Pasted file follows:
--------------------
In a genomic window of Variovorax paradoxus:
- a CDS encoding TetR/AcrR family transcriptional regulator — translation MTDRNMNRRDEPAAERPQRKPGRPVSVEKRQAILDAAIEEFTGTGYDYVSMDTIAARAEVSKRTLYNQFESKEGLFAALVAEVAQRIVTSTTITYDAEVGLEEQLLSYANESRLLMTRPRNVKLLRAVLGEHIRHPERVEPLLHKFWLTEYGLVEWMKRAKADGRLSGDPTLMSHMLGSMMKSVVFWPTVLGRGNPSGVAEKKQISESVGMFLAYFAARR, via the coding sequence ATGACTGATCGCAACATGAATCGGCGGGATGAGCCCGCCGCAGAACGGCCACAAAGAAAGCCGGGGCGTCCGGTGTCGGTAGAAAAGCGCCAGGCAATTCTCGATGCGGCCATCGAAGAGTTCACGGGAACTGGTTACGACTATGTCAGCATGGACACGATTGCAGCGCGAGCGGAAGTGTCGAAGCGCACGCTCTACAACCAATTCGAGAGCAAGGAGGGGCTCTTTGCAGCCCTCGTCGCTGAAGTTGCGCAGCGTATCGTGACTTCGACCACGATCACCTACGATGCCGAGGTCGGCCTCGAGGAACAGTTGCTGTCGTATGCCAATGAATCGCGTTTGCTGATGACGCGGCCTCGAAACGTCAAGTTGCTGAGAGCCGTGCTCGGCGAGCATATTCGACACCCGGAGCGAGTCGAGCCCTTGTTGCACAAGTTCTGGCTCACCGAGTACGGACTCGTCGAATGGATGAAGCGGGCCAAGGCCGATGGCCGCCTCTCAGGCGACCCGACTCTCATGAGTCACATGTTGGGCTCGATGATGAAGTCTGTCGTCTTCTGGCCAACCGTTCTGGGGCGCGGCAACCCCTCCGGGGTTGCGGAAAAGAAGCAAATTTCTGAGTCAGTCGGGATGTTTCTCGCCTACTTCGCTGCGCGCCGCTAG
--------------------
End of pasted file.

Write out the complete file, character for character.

In a genomic window of Variovorax paradoxus:
- a CDS encoding TetR/AcrR family transcriptional regulator — translation MTDRNMNRRDEPAAERPQRKPGRPVSVEKRQAILDAAIEEFTGTGYDYVSMDTIAARAEVSKRTLYNQFESKEGLFAALVAEVAQRIVTSTTITYDAEVGLEEQLLSYANESRLLMTRPRNVKLLRAVLGEHIRHPERVEPLLHKFWLTEYGLVEWMKRAKADGRLSGDPTLMSHMLGSMMKSVVFWPTVLGRGNPSGVAEKKQISESVGMFLAYFAARR, via the coding sequence ATGACTGATCGCAACATGAATCGGCGGGATGAGCCCGCCGCAGAACGGCCACAAAGAAAGCCGGGGCGTCCGGTGTCGGTAGAAAAGCGCCAGGCAATTCTCGATGCGGCCATCGAAGAGTTCACGGGAACTGGTTACGACTATGTCAGCATGGACACGATTGCAGCGCGAGCGGAAGTGTCGAAGCGCACGCTCTACAACCAATTCGAGAGCAAGGAGGGGCTCTTTGCAGCCCTCGTCGCTGAAGTTGCGCAGCGTATCGTGACTTCGACCACGATCACCTACGATGCCGAGGTCGGCCTCGAGGAACAGTTGCTGTCGTATGCCAATGAATCGCGTTTGCTGATGACGCGGCCTCGAAACGTCAAGTTGCTGAGAGCCGTGCTCGGCGAGCATATTCGACACCCGGAGCGAGTCGAGCCCTTGTTGCACAAGTTCTGGCTCACCGAGTACGGACTCGTCGAATGGATGAAGCGGGCCAAGGCCGATGGCCGCCTCTCAGGCGACCCGACTCTCATGAGTCACATGTTGGGCTCGATGATGAAGTCTGTCGTCTTCTGGCCAACCGTTCTGGGGCGCGGCAACCCCTCCGGGGTTGCGGAAAAGAAGCAAATTTCTGAGTCAGTCGGGATGTTTCTCGCCTACTTCGCTGCGCGCCGCTAG